Final Fantasy XV - a road trip review

Final Fantasy XV - a road trip review
DEVELOPER: Square Enix
COMPANY: Square Enix
PLATFORM: Xbox PlayStation

It's finally here, a game that has been in development hell for almost as long as Duke Nukem and the Last Guardian. Which is an odd thing to have to write for a game that is the fifteenth (kind of) of a much lauded series, after all if Square can make three games out of the dull as heck Lightning how hard can it be to do one unique game with the heritage a on offer at their studio?

For all the waiting the end result is a real mixed bag, often going from the sublime to the ridiculous in a very short space of time. It's fair to say that while overall things are pretty positive there are a few decisions that seem rather bizarre in the grand scheme of things.

To start with we have the fixed cast of four lead characters, though you are often joined by cameo party members at various junctures, which is a novel approach. While I've always been a fan of sprawling parties that let you pick and choose your favourites, based on their strengths and personalities, it's nice to have a more character driven approach for once. 

The game has plenty of time for all four of our heroes, and some of the chat between then reveals a lot about their personalities and can be fun to pay attention to. On the flipside a lot of the story and background is also hidden in the animated episodes and Kingsglaive movie, so it often seems like random story snippets and reveals make no sense unless you went out of the way to see the supplementary material - which is an insane design choice for such a huge story driven game.

In fact the story suffers more as it goes along, with random Kingsglaive segments failing to prop it up at times and some absolutely appalling chapters dragging whole thing down (I'm looking at you Chapter 13). It's a shame as there is plenty here to appreciate when it's not getting bogged down in spite of itself.

While the story doesn't quite hit the mark the combat too feels only partly fleshed out. Taking place in real time, unless you use the rather clunky Wait Mode that tries but fails to ape a more turn based system, it often becomes cluttered and unresponsive. The real problem lies in the frankly shocking camera which often gets stuck on or behind scenery and monsters leading to a real threat of defeat of times.

You also only control Noctis in combat, with your A.I. buddies often making inexplicable choices and getting beat up as a result. The cursory commands you can give them never feel enough, but mercifully combat is often fairly easy and you can button mash most creatures to their doom or simply run away. You can also use magic but it's hidden behind a bizarre crafting menu that is barely explained, which is a shame because the range of spells you can mix up can have a host of fun effects to tinker with.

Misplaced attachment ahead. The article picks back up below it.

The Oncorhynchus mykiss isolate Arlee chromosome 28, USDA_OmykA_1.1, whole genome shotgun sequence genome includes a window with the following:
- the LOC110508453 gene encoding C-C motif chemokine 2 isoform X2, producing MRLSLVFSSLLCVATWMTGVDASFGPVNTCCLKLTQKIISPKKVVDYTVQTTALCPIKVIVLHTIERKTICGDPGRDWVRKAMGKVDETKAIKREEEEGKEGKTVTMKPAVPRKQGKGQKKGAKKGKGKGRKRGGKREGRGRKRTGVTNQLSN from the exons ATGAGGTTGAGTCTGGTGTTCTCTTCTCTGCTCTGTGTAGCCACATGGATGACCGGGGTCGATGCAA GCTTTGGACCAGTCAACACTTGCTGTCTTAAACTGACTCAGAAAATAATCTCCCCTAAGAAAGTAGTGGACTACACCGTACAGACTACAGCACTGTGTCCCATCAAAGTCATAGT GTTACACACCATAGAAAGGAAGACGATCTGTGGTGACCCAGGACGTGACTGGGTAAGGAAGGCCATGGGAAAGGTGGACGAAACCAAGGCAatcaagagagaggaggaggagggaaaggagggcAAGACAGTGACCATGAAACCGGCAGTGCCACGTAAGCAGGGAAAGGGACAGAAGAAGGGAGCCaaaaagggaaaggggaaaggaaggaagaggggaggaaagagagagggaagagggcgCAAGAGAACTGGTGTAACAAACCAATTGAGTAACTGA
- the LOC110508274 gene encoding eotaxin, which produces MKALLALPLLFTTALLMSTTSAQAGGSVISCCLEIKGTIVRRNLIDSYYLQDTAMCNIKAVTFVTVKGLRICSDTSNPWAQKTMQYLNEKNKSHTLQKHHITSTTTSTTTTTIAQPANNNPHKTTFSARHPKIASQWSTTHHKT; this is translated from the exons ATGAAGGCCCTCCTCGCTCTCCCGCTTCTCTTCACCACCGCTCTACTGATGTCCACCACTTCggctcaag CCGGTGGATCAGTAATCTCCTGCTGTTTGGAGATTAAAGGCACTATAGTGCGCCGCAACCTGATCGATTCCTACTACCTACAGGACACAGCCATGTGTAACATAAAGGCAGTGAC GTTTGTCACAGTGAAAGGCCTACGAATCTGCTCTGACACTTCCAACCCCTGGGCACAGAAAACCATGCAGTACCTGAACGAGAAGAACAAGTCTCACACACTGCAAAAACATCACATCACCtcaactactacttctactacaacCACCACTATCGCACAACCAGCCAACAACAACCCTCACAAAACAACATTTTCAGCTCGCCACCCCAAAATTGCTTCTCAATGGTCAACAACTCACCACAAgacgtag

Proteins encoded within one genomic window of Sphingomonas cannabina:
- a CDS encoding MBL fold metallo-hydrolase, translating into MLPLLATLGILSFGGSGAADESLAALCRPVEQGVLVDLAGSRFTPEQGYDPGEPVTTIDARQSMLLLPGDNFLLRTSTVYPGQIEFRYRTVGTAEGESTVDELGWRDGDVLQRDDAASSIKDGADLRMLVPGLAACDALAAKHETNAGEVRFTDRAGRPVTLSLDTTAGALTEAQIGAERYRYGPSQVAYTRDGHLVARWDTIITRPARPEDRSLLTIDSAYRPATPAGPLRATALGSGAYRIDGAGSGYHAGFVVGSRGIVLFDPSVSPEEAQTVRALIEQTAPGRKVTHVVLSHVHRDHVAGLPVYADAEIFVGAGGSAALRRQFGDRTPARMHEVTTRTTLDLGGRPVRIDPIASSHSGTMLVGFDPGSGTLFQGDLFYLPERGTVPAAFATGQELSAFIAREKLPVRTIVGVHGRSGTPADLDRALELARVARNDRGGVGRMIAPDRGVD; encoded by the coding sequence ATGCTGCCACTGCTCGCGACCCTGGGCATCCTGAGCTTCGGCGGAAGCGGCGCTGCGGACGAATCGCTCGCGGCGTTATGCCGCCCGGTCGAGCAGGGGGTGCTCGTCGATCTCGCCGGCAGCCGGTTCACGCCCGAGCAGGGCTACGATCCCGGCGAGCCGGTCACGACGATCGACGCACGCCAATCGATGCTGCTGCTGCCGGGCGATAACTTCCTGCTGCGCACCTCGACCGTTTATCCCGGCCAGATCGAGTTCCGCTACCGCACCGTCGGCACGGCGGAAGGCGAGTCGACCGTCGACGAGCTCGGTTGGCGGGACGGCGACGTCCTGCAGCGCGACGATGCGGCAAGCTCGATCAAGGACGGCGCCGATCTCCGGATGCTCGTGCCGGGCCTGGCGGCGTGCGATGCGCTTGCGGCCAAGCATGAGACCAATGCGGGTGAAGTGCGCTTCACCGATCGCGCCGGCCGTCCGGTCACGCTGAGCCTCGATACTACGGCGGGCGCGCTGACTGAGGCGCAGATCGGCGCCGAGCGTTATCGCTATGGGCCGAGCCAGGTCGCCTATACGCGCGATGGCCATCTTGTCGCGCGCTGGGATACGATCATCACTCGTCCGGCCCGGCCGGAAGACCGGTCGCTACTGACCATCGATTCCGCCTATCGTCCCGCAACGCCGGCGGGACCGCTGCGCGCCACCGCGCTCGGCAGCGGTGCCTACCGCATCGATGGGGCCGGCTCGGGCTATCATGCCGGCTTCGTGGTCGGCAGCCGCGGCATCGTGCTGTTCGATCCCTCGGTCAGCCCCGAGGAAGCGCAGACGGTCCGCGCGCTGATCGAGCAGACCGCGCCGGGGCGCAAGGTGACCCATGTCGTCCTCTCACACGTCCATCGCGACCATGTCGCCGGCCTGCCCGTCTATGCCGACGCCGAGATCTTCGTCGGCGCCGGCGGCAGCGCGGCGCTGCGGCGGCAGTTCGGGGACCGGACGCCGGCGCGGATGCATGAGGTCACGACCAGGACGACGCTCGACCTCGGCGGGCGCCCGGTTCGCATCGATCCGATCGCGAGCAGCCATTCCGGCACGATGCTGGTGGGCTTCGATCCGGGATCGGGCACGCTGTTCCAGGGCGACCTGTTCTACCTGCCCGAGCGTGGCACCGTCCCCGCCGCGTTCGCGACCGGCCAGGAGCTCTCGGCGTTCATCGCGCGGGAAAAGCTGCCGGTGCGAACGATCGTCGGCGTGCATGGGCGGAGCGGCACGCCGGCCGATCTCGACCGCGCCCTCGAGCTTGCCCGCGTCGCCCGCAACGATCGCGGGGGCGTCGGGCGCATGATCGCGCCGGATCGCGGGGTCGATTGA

Even levelling up seems to have been painted with the same confused brush. With a mix of a grid of skills that require AP points to unlock, some of which only benefit Noctis and some that benefit everyone, or just one of the other members. Then there is the more generic XP that raises your level and general abilities - but this is only tallied when you rest and then multiplied depending on the quality of your accommodations, leading to you hoarding XP until you find a good hotel which seems completely against the spirit of things. Plus resting also gives you the chance to whip up stat boosting meals and browse Prompto's photo collection.

On the plus side you have a massive world to explore and countless random quests, missions and hidden dungeons to take on at your pleasure, including a few unique ones that take a novel approach completely at odds with the usual Final Fantasy fare. Sure a lot of the missions feel like busy work, but often they help to unlock new meals, gear or abilities as well as providing a ready source of XP and cash. After some of the completely linear games in the series in recent years, the return to a large open world full of possibilities is a step in the right direction. Though it's also worth noticing that a lot of areas feel strangely empty and reuse the same few assets over and over, so despite the huge area to explore a lot of it feels familiar.

On the whole it's hard to say that this is one of the best Final Fantasy games as despite the strong cast the story feels slight and a bit disappointing, plus the combat and generic, repeated areas also have a number of drawbacks that stop them being completely fun. That said it doesn't take long to get drawn into a ton of quests, beating up familiar monsters in a fresh new locale and enjoying the often humorous conversations that take place. It's good then. But not great, which is probably down to a whole host of hands working on the game over the years.

I didn't mention driving the car because its rubbish, completely unintuitive and I hated it. Make Ignis drive until you can fast travel, or ride Chocobos. The car sucks.


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